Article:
Last Friday, we took a look at how ‘modules’ in Google’s forthcoming Fuchsia OS come together to make ‘stories’. As we learned last week, a story is one or more apps working together to help you complete a single task. Fuchsia, for the uninitiated, is also designed to allow for quick switching between devices by saving your Stories to your personal ledger.

This week, we’re learning more about Ledger and how it helps Fuchsia tell your story.

First of all, Google wants to make it abundantly clear that “Ledger” is a software in and of itself, but “each user has a separate ledger.” To this end, Ledger even has its own style guide, which leads me to believe that it could play a part in Fuchsia’s branding and marketing. As mentioned, “Ledger”, with a capital “L”, is the proper-noun software itself. A “ledger”, one of which every Fuchsia account has, has a lowercase “l”.

Ledger, described as “a distributed storage system,” is part of Google’s attempt to make Fuchsia a more “human” operating system. People don’t just use one device anymore, but multiple — more traditional ones like smartphones, tablets and laptops, as well as newer innovations like smartwatches or Smart Displays. We use what’s most comfortable for the job at hand.

And that’s why Google has devised a system for managing all of this information. Each “component” (you could think of a component as an app) being run by a user has a “separate data store provided and managed by Ledger,” Google explains. Additionally, each of these data stores are private from one another. Separate apps being used by that user can’t see the data, and other users of that app can’t see the data, either.

The data store for the particular component/user combination is private – not accessible to other apps of the same user, and not accessible to other users of the same app.

These data stores (which, together, make up your ledger) are synchronized across devices via the cloud. Your lower-case-l ledger is secured to your Google account, by default.

Behind the scenes, Ledger is currently powered by three cloud services. The first is of course the Firebase Realtime Database (acquired by Google in 2014), which specializes in keeping JSON data synchronized across multiple devices and smoothing over internet connection loss. This method also uses the tried and tested Google Cloud Storage, for basic file storage. There’s also work being done on a version based on Firebase Cloud Firestore.

On an interesting side note, because these are fairly standard cloud services and Fuchsia is open source, other companies could theoretically implement their own versions of Ledger. This opens up the possibility of a Google-free build, similar to what Amazon’s Fire OS did for Android. For a better idea of what this could look like, check out our breakdown of Fuchsia’s four-layer design.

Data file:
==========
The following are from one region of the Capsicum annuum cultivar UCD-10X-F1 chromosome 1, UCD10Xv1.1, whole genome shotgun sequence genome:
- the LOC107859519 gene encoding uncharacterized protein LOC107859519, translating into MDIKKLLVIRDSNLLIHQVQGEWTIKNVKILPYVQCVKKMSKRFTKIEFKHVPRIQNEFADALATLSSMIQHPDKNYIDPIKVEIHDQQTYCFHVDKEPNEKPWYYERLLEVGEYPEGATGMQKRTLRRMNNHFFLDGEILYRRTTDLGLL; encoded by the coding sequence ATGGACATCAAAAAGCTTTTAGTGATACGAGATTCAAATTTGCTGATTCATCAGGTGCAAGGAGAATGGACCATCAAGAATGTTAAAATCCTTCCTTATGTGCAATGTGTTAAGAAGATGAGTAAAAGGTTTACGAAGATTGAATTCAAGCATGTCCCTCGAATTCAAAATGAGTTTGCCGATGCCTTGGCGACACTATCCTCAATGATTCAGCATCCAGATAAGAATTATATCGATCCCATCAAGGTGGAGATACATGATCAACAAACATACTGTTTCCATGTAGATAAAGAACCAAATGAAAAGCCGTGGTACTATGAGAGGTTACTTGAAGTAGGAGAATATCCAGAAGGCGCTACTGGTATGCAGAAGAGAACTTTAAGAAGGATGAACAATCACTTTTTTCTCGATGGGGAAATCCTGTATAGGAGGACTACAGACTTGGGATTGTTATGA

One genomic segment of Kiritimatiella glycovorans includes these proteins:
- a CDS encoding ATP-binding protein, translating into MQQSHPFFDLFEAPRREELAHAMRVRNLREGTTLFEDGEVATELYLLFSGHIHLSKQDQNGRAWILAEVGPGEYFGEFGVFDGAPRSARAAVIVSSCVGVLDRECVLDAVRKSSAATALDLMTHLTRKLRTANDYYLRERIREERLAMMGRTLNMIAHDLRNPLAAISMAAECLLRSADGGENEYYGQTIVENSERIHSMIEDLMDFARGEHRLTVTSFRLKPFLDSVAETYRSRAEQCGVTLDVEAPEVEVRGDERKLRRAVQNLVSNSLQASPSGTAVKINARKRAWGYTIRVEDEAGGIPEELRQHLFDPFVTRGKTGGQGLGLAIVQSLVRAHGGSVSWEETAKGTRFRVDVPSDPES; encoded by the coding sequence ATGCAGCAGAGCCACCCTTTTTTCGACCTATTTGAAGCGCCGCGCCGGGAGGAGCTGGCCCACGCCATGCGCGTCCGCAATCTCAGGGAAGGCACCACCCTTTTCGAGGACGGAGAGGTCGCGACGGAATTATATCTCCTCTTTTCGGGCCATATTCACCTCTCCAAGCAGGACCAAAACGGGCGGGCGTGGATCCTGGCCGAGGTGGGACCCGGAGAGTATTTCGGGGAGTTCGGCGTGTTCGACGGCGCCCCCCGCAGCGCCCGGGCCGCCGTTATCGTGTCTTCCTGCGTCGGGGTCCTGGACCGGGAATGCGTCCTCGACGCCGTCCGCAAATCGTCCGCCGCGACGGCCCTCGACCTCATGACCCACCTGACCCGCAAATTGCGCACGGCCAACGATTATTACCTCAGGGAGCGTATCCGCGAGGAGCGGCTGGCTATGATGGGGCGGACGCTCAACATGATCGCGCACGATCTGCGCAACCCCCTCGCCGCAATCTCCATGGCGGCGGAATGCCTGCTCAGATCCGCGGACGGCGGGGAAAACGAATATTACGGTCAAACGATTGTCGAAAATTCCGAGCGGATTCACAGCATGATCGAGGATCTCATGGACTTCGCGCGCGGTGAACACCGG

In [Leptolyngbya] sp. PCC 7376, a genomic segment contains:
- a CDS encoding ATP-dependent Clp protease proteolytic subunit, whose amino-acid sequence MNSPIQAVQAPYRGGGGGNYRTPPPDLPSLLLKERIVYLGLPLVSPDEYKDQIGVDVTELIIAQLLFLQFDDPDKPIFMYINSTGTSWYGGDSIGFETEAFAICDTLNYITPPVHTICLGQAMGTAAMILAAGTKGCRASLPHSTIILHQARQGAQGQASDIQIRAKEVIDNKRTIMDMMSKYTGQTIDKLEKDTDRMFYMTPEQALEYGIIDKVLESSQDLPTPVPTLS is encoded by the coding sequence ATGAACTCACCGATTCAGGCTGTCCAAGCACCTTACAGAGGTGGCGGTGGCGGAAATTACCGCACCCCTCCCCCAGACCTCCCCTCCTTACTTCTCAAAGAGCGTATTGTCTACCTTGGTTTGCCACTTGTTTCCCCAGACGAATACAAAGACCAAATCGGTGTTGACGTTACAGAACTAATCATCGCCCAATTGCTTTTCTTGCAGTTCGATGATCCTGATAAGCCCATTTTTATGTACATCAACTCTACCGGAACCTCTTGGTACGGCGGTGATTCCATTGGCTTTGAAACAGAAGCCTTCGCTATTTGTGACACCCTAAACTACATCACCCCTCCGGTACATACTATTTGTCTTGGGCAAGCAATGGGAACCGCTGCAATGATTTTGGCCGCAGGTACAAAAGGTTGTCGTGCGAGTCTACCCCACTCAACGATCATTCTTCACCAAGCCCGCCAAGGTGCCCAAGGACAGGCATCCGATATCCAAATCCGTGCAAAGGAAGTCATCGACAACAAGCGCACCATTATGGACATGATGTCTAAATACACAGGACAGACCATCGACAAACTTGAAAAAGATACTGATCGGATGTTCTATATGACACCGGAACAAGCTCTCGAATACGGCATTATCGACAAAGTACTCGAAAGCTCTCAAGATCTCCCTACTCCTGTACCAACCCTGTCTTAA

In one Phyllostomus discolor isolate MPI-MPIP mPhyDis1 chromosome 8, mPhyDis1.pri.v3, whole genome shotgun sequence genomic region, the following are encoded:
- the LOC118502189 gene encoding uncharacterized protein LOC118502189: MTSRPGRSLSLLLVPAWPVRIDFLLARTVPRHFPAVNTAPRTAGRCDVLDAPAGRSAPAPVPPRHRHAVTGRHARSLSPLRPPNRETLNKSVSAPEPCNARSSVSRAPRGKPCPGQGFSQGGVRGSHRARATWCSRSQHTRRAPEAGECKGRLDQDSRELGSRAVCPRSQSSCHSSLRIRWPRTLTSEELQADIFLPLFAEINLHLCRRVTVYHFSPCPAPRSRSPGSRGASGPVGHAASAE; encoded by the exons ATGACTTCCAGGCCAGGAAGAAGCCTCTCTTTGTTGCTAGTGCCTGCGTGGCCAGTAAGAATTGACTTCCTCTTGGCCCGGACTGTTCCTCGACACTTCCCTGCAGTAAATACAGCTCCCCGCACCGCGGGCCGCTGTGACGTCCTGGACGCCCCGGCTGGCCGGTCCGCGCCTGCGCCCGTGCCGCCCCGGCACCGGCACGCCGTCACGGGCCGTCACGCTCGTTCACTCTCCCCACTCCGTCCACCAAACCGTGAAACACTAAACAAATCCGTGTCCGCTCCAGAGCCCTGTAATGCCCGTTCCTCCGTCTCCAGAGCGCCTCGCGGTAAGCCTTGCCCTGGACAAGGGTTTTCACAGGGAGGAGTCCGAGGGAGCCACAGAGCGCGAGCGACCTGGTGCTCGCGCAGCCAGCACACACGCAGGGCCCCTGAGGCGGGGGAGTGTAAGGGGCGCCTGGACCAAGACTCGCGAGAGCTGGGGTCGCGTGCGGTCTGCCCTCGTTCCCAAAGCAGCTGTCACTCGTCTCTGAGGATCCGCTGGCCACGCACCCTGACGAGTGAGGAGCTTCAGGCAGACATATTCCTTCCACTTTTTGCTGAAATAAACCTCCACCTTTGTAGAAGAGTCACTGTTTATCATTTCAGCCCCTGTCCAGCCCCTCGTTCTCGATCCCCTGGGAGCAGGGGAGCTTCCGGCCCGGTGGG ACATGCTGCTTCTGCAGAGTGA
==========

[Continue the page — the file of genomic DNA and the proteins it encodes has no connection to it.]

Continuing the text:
Ledger will also be fully capable of syncing in a ‘peer-to-peer‘ setting, making the transition between your devices even faster and smoother.

On the flip side of Ledger’s convenience, though, is an increased need for security. Should your account be compromised in any way, bad actors would have access to lots of computing history. For the average user, this is another reason to set up two-factor authentication, which we learned last month less than 10% of Google account owners have enabled.

Thankfully, for the most sensitive of materials, Fuchsia will almost certainly allow for some kind of local accounts which don’t sync information to the cloud. For one, there will apparently be a ‘guest mode,’ in which “Ledger works locally but does not synchronize data with the cloud.” Secondly, Google clearly states that Ledger is offline-first can function entirely without the cloud.

Any data operations are made offline-first with no coordination with the cloud. If concurrent modifications result in a data conflict, the conflict is resolved using an app-configurable merge policy.

All in all, the most important thing is that you should never have to think about Ledger. Everything should “just work” to create seamless and fluid transitions between your devices and accounts.

Fuchsia Friday is a weekly series where we dive into the Fuchsia source code and interpret what the current state of the OS might mean for the finished product. All information in this article is speculation based on available information and is subject to change.

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